There’s no question that the Internet has revolutionized the way the world communicates. E-mail has become such an integral part of our lives and work, it’s hard to imagine how anybody got anything done without it.
Fast and convenient as it is, however, e-mail has a downside: studies have shown that people tend to be more informal and off-the-cuff in e-mail communications than in conventional letters or even on the phone. In the co-op/condo community, this may encourage a kinder, gentler brand of interactive communication, but it can also lead to liability issues for board members–particularly in cases involving discrimination suits.
Board members may not be aware that e-mail communications are admissible as evidence in court proceedings; they serve as permanent records every bit as important as meeting minutes and regular pen-and-ink correspondence.
The issue of e-mail can be so vexing that the Council of New York Cooperatives and Condominiums (CNYC) recently held a seminar attended by board members, managers, unit owners and shareholders in which the ramifications of conducting business by e-mail was discussed.
Orsid Realty Corp. chief operating officer and managing agent, Thomas A Pasquazi II, says that among board members, e-mail should be used to resolve routine issues such as building repair, grounds upkeep and improvements to your building through interior decorating. For example, Pasquazi recommends the legitimacy of discussing a tear in a canopy or a lobby renovation and what should be done about it via e-mail. These things are safe subjects with which to deal with interactively via e-mail because they do not determine a person’s future within the co-op, he says.
"E-mail communications facilitates that we use common sense in discussing whatever could be litigious or dangerous," Pasquazi says.
Mary Ann Rothman, CNYC president, agrees that e-mail correspondence should be limited to board meeting notices and other non-controversial business. However, with technology taking over communication, board members use e-mail to shoot off ideas amongst themselves while they review applicants. This may be the computer-savvy way of doing business as usual, but it can be dangerous. The law of discovery now makes person-to-person e-mail as admissible in a discrimination suit as financial records are in proving an applicant’s qualifications.
According to Chris Hitchcock, a partner with the Manhattan law firm of Ohrenstein & Brown, "The more subjective the basis for rejecting an applicant, the greater the chance that a jury is going to be making a determination as to whether the rejection was for discriminatory reasons. E-mail is more dangerous because it is like a record of a casual conversation."
Though co-op lawyers defend their clients as well as they can, a good defense begins with boards taking a proactive approach in keeping their counsel informed of the reasons for rejection. Says Hitchcock, "If someone believes they are about to be sued, they need to gather all relevant materials–including e-mails–and take them to their lawyer to assess their exposure."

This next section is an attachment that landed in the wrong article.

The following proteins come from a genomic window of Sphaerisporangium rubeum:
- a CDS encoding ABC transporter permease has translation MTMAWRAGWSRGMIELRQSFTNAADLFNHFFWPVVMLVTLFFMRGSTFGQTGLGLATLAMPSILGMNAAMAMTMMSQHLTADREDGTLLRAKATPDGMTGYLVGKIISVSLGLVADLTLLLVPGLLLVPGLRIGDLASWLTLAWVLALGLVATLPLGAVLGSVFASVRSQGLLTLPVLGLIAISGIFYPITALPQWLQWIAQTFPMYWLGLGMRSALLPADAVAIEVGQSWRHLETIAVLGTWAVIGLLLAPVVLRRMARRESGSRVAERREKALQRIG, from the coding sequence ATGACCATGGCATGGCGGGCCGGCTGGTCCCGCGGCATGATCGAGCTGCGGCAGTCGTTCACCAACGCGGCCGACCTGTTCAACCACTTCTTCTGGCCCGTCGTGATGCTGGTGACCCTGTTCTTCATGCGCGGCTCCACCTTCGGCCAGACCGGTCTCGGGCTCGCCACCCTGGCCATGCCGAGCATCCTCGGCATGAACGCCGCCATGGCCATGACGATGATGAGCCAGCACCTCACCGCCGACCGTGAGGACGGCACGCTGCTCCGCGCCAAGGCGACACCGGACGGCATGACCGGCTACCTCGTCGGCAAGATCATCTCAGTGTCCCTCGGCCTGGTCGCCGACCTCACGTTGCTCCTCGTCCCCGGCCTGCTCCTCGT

And that exposure, says Joseph Colbert, an attorney with the Manhattan law firm of Rosen and Livingston, could be an expensive proposition. E-mail discovery, in which a computer consultant may be required, could be extremely costly.
According to Peter Schillinger, a partner with the Manhattan law firm of Schillinger & Finsterwald LLP, in the last three or four years, e-mail has become more and more the most common means for communicating with other board members. And therein, lies the risk, adds Colbert. Many board members conduct board business from their offices using work e-mail and that could add another layer of exposure to the equation. In the event of a lawsuit, your entire company or corporate e-mail system could be subpoenaed and those hard drive records seized, he says.
"I expect that in the next ten years [e-mail] will become a dominant form of communication," says Schillinger. "I advise technically unsophisticated clients not to send sensitive material over e-mail because such e-mails may find their way to locations that are unexpected and unknown to the sender and the recipient. An e-mail that you think has been deleted may remain on your hard drive. Maybe the best procedure is to have the letter delivered by hand," he says.
In terms of the legal weight given to e-mail, hardcopy correspondence, and meeting minutes, none is necessarily given more credibility than another in court. The important thing to remember, says Schillinger, is, "An e-mail can serve as an evidentiary basis of a discrimination suit just as effectively as a typewritten letter. The sender of an e-mail should be just as guarded in the language used with respect to the review of prospective shareholders as he or she would be in producing a typewritten letter regarding the same subject."
And forget about just deleting questionable e-mail messages and trying to forget they ever happened, says Hitchcock. "If a board member is in a deposition and answers ‘yes,’ that they did discuss the applicant via e-mail, but says ‘no,’ they can’t produce the documents, I can’t imagine a court substantiating that. The court tends to be quite expansive these days in what is discoverable. I think that the precedent is there, and courts will continue to be guided by it."
E-mail and Internet communication has made our lives much easier in many ways; we can reach out and connect with people down the block or around the world, and exchange thoughts and ideas at almost the speed of light. Handy as it its, however, it’s important to be aware of potential risks when dealing with sensitive issues via e-mail. Save yourself and your board time, money, and conflict: take the time to make sure that your language is clear and unambiguous before you hit "send."
Diane Frost is Editorial Assistant at